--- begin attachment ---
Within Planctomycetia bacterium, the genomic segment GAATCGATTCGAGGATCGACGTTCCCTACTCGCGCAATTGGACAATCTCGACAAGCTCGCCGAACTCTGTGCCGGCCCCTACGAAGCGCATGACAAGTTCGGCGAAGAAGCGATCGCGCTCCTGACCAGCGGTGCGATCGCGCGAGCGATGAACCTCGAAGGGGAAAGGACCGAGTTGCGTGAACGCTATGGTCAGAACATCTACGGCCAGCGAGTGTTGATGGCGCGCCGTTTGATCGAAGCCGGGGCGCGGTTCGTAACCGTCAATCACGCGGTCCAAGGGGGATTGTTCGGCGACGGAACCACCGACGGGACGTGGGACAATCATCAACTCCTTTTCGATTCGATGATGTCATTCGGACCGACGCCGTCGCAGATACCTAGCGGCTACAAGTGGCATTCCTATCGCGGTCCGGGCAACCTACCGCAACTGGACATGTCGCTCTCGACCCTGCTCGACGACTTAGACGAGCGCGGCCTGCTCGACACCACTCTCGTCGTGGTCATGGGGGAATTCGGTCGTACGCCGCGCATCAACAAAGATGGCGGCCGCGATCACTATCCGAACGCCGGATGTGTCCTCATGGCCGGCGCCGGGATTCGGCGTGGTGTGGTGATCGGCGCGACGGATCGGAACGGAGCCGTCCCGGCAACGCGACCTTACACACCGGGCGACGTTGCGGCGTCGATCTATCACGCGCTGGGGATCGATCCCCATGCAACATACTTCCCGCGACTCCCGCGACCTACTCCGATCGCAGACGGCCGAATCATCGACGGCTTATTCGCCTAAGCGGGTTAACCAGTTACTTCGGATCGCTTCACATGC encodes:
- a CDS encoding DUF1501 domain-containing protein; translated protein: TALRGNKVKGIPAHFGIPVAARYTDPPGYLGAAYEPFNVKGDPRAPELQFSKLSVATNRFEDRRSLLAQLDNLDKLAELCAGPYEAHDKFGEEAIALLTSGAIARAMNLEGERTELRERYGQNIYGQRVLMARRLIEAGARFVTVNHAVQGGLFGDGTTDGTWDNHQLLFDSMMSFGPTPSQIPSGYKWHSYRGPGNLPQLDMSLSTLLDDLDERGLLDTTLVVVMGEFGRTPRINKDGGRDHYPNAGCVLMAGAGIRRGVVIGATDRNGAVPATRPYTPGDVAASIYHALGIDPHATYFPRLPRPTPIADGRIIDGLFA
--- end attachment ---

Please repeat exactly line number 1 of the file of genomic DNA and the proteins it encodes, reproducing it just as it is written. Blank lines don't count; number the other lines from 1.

Within Planctomycetia bacterium, the genomic segment GAATCGATTCGAGGATCGACGTTCCCTACTCGCGCAATTGGACAATCTCGACAAGCTCGCCGAACTCTGTGCCGGCCCCTACGAAGCGCATGACAAGTTCGGCGAAGAAGCGATCGCGCTCCTGACCAGCGGTGCGATCGCGCGAGCGATGAACCTCGAAGGGGAAAGGACCGAGTTGCGTGAACGCTATGGTCAGAACATCTACGGCCAGCGAGTGTTGATGGCGCGCCGTTTGATCGAAGCCGGGGCGCGGTTCGTAACCGTCAATCACGCGGTCCAAGGGGGATTGTTCGGCGACGGAACCACCGACGGGACGTGGGACAATCATCAACTCCTTTTCGATTCGATGATGTCATTCGGACCGACGCCGTCGCAGATACCTAGCGGCTACAAGTGGCATTCCTATCGCGGTCCGGGCAACCTACCGCAACTGGACATGTCGCTCTCGACCCTGCTCGACGACTTAGACGAGCGCGGCCTGCTCGACACCACTCTCGTCGTGGTCATGGGGGAATTCGGTCGTACGCCGCGCATCAACAAAGATGGCGGCCGCGATCACTATCCGAACGCCGGATGTGTCCTCATGGCCGGCGCCGGGATTCGGCGTGGTGTGGTGATCGGCGCGACGGATCGGAACGGAGCCGTCCCGGCAACGCGACCTTACACACCGGGCGACGTTGCGGCGTCGATCTATCACGCGCTGGGGATCGATCCCCATGCAACATACTTCCCGCGACTCCCGCGACCTACTCCGATCGCAGACGGCCGAATCATCGACGGCTTATTCGCCTAAGCGGGTTAACCAGTTACTTCGGATCGCTTCACATGC encodes: